Msg#: 4468744 posted 6:48 pm on Jun 25, 2012 (gmt 0)
You need to configure the webserver so that URL requests for the old pages and for images and CSS/JS are served from the static files and URL requests for the WP pages are served by the wordpress PHP script.
That could be as simple as putting WP in a folder or using extensionless page URLs in WP and retaining whatever extension you currently use for the static pages.
Think about this in terms of requested URLs and not as folders and files inside the server.
Msg#: 4468744 posted 2:10 am on Jun 30, 2012 (gmt 0)
I don't see a problem. I'm doing this with a static html site (all files have .htm extension). I've installed WP in a /blog folder I created, and all WP files in in that folder. Everything stays separate from the pre-existing site pages. Even if I had installed WP in the root directory, there probably would not have been a problem, since the file extensions are different--as long as the names of the two CSS style sheet files are different.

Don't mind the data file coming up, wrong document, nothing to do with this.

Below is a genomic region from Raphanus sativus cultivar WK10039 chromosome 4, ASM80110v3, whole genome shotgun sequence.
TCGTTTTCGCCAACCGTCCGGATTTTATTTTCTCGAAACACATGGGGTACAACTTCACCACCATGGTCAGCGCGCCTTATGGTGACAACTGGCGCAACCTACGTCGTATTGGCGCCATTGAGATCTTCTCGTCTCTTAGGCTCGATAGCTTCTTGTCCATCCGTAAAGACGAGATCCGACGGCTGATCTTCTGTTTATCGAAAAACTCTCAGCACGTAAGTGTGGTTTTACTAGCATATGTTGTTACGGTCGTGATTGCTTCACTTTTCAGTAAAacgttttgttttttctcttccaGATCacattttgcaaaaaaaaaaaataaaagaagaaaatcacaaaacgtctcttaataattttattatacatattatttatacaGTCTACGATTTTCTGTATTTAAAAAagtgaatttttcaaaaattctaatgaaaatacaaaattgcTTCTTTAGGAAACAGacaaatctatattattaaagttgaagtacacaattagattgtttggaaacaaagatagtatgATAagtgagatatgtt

Msg#: 4468744 posted 2:39 am on Jun 30, 2012 (gmt 0)
Lots of choices:
You can install WordPress in the webroot and it should ignore existing files. (set up the permalinks however you'd like. the rewrites should ignore an existing file. Make sure this is the case for your server) where you can serve the existing .html files and WordPress side by site.
You can install in a subdirectory, ex. domain.com/blog. Then link as needed into the static site's navigation.
Or you can import the .html pages into WordPress, serving with the same .html extension for the .html *pages* via plugin, adding the blogging functionality. (this if they'd like to manage the whole site from one place. the blog related posts/categories/tags related pages won't necessarily have the .html extension unless you config that way.)
In the first two cases, theme WordPress to match-up with the main site, in the last, it's a theme for everything on the site. Lots of choices for you.